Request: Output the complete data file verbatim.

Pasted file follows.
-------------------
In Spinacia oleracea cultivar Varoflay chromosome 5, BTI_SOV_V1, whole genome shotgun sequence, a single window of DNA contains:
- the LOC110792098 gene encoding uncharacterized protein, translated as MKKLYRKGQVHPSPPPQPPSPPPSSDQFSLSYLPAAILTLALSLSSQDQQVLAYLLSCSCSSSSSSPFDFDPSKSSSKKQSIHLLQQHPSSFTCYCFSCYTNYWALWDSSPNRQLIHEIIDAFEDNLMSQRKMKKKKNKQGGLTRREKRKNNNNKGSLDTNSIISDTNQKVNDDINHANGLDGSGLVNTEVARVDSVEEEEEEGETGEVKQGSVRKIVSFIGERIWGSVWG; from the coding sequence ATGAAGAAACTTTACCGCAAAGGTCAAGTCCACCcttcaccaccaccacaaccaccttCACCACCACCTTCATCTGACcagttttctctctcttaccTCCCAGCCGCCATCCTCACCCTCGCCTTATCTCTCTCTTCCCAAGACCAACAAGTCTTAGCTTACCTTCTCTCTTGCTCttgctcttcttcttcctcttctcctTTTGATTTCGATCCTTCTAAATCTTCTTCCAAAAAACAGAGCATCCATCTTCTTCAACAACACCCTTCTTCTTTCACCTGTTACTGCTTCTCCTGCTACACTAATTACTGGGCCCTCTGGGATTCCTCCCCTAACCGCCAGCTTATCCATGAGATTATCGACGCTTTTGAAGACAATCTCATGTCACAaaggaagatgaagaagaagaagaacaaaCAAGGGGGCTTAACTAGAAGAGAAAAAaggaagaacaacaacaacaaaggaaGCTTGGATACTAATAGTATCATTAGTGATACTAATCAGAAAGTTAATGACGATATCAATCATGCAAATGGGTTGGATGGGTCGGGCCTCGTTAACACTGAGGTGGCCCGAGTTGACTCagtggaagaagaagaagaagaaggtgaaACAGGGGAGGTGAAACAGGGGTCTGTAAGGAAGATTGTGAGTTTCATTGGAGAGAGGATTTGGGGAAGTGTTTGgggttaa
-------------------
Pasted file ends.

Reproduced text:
In Spinacia oleracea cultivar Varoflay chromosome 5, BTI_SOV_V1, whole genome shotgun sequence, a single window of DNA contains:
- the LOC110792098 gene encoding uncharacterized protein, translated as MKKLYRKGQVHPSPPPQPPSPPPSSDQFSLSYLPAAILTLALSLSSQDQQVLAYLLSCSCSSSSSSPFDFDPSKSSSKKQSIHLLQQHPSSFTCYCFSCYTNYWALWDSSPNRQLIHEIIDAFEDNLMSQRKMKKKKNKQGGLTRREKRKNNNNKGSLDTNSIISDTNQKVNDDINHANGLDGSGLVNTEVARVDSVEEEEEEGETGEVKQGSVRKIVSFIGERIWGSVWG; from the coding sequence ATGAAGAAACTTTACCGCAAAGGTCAAGTCCACCcttcaccaccaccacaaccaccttCACCACCACCTTCATCTGACcagttttctctctcttaccTCCCAGCCGCCATCCTCACCCTCGCCTTATCTCTCTCTTCCCAAGACCAACAAGTCTTAGCTTACCTTCTCTCTTGCTCttgctcttcttcttcctcttctcctTTTGATTTCGATCCTTCTAAATCTTCTTCCAAAAAACAGAGCATCCATCTTCTTCAACAACACCCTTCTTCTTTCACCTGTTACTGCTTCTCCTGCTACACTAATTACTGGGCCCTCTGGGATTCCTCCCCTAACCGCCAGCTTATCCATGAGATTATCGACGCTTTTGAAGACAATCTCATGTCACAaaggaagatgaagaagaagaagaacaaaCAAGGGGGCTTAACTAGAAGAGAAAAAaggaagaacaacaacaacaaaggaaGCTTGGATACTAATAGTATCATTAGTGATACTAATCAGAAAGTTAATGACGATATCAATCATGCAAATGGGTTGGATGGGTCGGGCCTCGTTAACACTGAGGTGGCCCGAGTTGACTCagtggaagaagaagaagaagaaggtgaaACAGGGGAGGTGAAACAGGGGTCTGTAAGGAAGATTGTGAGTTTCATTGGAGAGAGGATTTGGGGAAGTGTTTGgggttaa